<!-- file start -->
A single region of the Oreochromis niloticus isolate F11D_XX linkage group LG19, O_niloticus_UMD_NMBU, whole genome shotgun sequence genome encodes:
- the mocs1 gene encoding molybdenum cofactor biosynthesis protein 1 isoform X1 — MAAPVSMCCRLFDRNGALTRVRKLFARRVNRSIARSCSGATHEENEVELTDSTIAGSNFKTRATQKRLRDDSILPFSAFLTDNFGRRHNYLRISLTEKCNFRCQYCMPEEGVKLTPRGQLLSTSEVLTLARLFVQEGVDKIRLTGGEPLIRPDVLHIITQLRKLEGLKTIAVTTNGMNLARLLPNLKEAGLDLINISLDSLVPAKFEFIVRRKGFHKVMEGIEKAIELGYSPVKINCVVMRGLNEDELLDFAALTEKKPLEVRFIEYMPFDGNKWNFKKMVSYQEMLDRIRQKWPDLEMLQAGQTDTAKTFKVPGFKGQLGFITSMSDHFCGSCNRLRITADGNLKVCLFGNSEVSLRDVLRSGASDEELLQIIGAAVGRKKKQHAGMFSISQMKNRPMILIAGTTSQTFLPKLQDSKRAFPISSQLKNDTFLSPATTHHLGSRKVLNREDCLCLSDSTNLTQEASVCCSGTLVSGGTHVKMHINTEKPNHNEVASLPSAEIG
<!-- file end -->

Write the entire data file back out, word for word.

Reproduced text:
A single region of the Oreochromis niloticus isolate F11D_XX linkage group LG19, O_niloticus_UMD_NMBU, whole genome shotgun sequence genome encodes:
- the mocs1 gene encoding molybdenum cofactor biosynthesis protein 1 isoform X1 — MAAPVSMCCRLFDRNGALTRVRKLFARRVNRSIARSCSGATHEENEVELTDSTIAGSNFKTRATQKRLRDDSILPFSAFLTDNFGRRHNYLRISLTEKCNFRCQYCMPEEGVKLTPRGQLLSTSEVLTLARLFVQEGVDKIRLTGGEPLIRPDVLHIITQLRKLEGLKTIAVTTNGMNLARLLPNLKEAGLDLINISLDSLVPAKFEFIVRRKGFHKVMEGIEKAIELGYSPVKINCVVMRGLNEDELLDFAALTEKKPLEVRFIEYMPFDGNKWNFKKMVSYQEMLDRIRQKWPDLEMLQAGQTDTAKTFKVPGFKGQLGFITSMSDHFCGSCNRLRITADGNLKVCLFGNSEVSLRDVLRSGASDEELLQIIGAAVGRKKKQHAGMFSISQMKNRPMILIAGTTSQTFLPKLQDSKRAFPISSQLKNDTFLSPATTHHLGSRKVLNREDCLCLSDSTNLTQEASVCCSGTLVSGGTHVKMHINTEKPNHNEVASLPSAEIG